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This substrate which utilizes a multilayer ceramic with buried conductive lines has improved corrosion resistance of the line metallurgy exposed to droplets of ink in an ink jet printer application.
English (United States)
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Substrate For Ink Jet Printer
This substrate which utilizes a multilayer ceramic with buried conductive
lines has improved corrosion resistance of the line metallurgy exposed to
droplets of ink in an ink jet printer application.
A technique for producing a charge plate substrate (Fig. 1) for an ink jet
printer is to build up a plurality of green ceramic sheets 10 with conductive lines
18, sinter the sheets to form a substrate 16, and subsequently grind grooves 14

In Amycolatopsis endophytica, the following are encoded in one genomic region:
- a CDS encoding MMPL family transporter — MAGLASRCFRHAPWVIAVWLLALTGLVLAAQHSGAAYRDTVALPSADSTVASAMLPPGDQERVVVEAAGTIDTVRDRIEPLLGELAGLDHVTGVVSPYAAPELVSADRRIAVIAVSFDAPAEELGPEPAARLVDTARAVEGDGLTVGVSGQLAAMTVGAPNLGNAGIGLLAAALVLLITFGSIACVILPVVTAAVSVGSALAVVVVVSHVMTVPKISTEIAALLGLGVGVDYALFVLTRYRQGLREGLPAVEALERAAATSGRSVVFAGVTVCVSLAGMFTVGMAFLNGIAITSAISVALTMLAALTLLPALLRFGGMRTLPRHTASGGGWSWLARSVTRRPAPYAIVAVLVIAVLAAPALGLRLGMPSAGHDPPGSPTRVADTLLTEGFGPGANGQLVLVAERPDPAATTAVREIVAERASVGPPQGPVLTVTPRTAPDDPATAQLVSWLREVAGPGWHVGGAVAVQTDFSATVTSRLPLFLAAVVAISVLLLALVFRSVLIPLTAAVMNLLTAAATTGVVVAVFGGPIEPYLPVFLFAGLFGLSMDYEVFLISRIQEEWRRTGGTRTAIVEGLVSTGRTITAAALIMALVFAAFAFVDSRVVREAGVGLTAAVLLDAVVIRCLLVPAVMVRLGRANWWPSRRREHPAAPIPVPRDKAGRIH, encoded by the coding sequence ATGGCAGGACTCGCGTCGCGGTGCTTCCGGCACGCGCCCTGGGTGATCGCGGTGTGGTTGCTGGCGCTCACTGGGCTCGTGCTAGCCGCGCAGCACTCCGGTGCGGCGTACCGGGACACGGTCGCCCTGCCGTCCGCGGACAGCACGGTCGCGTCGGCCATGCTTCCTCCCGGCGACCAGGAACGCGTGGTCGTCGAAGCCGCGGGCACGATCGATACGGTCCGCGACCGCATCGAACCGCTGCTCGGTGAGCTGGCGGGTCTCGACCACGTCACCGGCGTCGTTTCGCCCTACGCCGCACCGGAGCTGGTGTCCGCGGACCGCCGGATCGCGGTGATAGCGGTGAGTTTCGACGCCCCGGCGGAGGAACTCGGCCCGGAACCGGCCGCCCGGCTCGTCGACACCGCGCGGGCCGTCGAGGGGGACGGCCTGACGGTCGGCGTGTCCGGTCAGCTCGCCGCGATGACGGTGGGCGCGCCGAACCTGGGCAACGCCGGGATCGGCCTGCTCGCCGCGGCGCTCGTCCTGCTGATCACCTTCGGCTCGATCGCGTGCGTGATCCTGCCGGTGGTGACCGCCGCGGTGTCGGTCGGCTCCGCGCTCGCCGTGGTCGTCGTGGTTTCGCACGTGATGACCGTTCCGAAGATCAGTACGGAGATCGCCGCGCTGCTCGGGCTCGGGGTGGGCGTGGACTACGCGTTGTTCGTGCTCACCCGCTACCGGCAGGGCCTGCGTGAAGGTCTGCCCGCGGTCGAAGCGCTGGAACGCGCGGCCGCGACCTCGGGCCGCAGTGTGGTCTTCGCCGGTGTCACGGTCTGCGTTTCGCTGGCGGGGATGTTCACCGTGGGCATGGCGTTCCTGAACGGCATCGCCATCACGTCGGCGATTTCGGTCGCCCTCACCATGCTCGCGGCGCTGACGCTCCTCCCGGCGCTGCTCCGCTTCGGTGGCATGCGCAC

in the end, as indicated in Fig. 1.
In order to protect the ends of buried conductive lines 18
(Fig. 2), which are usually of a refractory metal, from the ink, a
plug 20 is deposited on the end of each line 18 to protect the
latter. The plugs 20 are formed after the ends of the conductive
lines 18 are exposed by grinding. Upon exposing the ends of lines
18 to an etchant which results in their being etched back from the
bottom surface of grooves 14, plugs 20 are then electroplated in the
resulting recesses and the layer 22 deposited on the inside of the
grooves 14 by any suitable technique for example, sputter deposition.
The conductive metal of layer 22 and plug 20 can be of any suitable
type that is resistant to corrosion of the ink. A typical metal is
In order to electrically isolate the portions of layer 22 in the respective
grooves 14, the layer 22 is ground off the ends of lines 24.
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